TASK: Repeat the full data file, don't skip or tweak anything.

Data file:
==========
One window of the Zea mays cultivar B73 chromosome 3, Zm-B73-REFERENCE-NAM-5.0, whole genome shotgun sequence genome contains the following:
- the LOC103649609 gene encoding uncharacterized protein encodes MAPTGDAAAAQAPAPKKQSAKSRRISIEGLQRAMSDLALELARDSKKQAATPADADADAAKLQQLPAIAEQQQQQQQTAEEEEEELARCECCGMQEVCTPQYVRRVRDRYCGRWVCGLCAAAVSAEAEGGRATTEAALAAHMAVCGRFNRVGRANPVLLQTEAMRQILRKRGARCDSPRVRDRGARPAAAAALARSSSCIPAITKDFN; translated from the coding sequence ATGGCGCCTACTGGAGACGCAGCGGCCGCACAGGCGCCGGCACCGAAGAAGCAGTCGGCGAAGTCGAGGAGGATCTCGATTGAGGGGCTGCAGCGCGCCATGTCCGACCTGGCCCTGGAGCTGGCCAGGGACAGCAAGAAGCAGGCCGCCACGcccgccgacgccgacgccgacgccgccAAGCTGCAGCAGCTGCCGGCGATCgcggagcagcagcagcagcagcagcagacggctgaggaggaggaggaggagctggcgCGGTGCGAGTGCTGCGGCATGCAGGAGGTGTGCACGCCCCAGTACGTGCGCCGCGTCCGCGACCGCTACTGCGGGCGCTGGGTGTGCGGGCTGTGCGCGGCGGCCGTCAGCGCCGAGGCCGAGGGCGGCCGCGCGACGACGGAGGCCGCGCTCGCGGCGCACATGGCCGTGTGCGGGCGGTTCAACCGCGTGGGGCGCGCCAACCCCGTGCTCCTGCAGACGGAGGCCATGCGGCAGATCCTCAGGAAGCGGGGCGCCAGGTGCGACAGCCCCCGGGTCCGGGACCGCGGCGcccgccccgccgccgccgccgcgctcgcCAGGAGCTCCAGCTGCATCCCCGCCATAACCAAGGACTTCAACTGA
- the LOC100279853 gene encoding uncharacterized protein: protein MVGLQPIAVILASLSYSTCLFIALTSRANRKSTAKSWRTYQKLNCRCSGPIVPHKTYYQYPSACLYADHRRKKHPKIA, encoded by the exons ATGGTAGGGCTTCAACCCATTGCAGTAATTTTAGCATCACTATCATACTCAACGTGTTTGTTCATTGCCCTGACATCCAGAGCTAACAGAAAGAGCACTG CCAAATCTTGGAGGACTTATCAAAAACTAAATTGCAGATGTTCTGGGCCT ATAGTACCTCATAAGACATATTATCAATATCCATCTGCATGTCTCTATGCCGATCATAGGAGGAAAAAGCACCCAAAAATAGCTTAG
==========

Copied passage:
One window of the Zea mays cultivar B73 chromosome 3, Zm-B73-REFERENCE-NAM-5.0, whole genome shotgun sequence genome contains the following:
- the LOC103649609 gene encoding uncharacterized protein encodes MAPTGDAAAAQAPAPKKQSAKSRRISIEGLQRAMSDLALELARDSKKQAATPADADADAAKLQQLPAIAEQQQQQQQTAEEEEEELARCECCGMQEVCTPQYVRRVRDRYCGRWVCGLCAAAVSAEAEGGRATTEAALAAHMAVCGRFNRVGRANPVLLQTEAMRQILRKRGARCDSPRVRDRGARPAAAAALARSSSCIPAITKDFN; translated from the coding sequence ATGGCGCCTACTGGAGACGCAGCGGCCGCACAGGCGCCGGCACCGAAGAAGCAGTCGGCGAAGTCGAGGAGGATCTCGATTGAGGGGCTGCAGCGCGCCATGTCCGACCTGGCCCTGGAGCTGGCCAGGGACAGCAAGAAGCAGGCCGCCACGcccgccgacgccgacgccgacgccgccAAGCTGCAGCAGCTGCCGGCGATCgcggagcagcagcagcagcagcagcagacggctgaggaggaggaggaggagctggcgCGGTGCGAGTGCTGCGGCATGCAGGAGGTGTGCACGCCCCAGTACGTGCGCCGCGTCCGCGACCGCTACTGCGGGCGCTGGGTGTGCGGGCTGTGCGCGGCGGCCGTCAGCGCCGAGGCCGAGGGCGGCCGCGCGACGACGGAGGCCGCGCTCGCGGCGCACATGGCCGTGTGCGGGCGGTTCAACCGCGTGGGGCGCGCCAACCCCGTGCTCCTGCAGACGGAGGCCATGCGGCAGATCCTCAGGAAGCGGGGCGCCAGGTGCGACAGCCCCCGGGTCCGGGACCGCGGCGcccgccccgccgccgccgccgcgctcgcCAGGAGCTCCAGCTGCATCCCCGCCATAACCAAGGACTTCAACTGA
- the LOC100279853 gene encoding uncharacterized protein: protein MVGLQPIAVILASLSYSTCLFIALTSRANRKSTAKSWRTYQKLNCRCSGPIVPHKTYYQYPSACLYADHRRKKHPKIA, encoded by the exons ATGGTAGGGCTTCAACCCATTGCAGTAATTTTAGCATCACTATCATACTCAACGTGTTTGTTCATTGCCCTGACATCCAGAGCTAACAGAAAGAGCACTG CCAAATCTTGGAGGACTTATCAAAAACTAAATTGCAGATGTTCTGGGCCT ATAGTACCTCATAAGACATATTATCAATATCCATCTGCATGTCTCTATGCCGATCATAGGAGGAAAAAGCACCCAAAAATAGCTTAG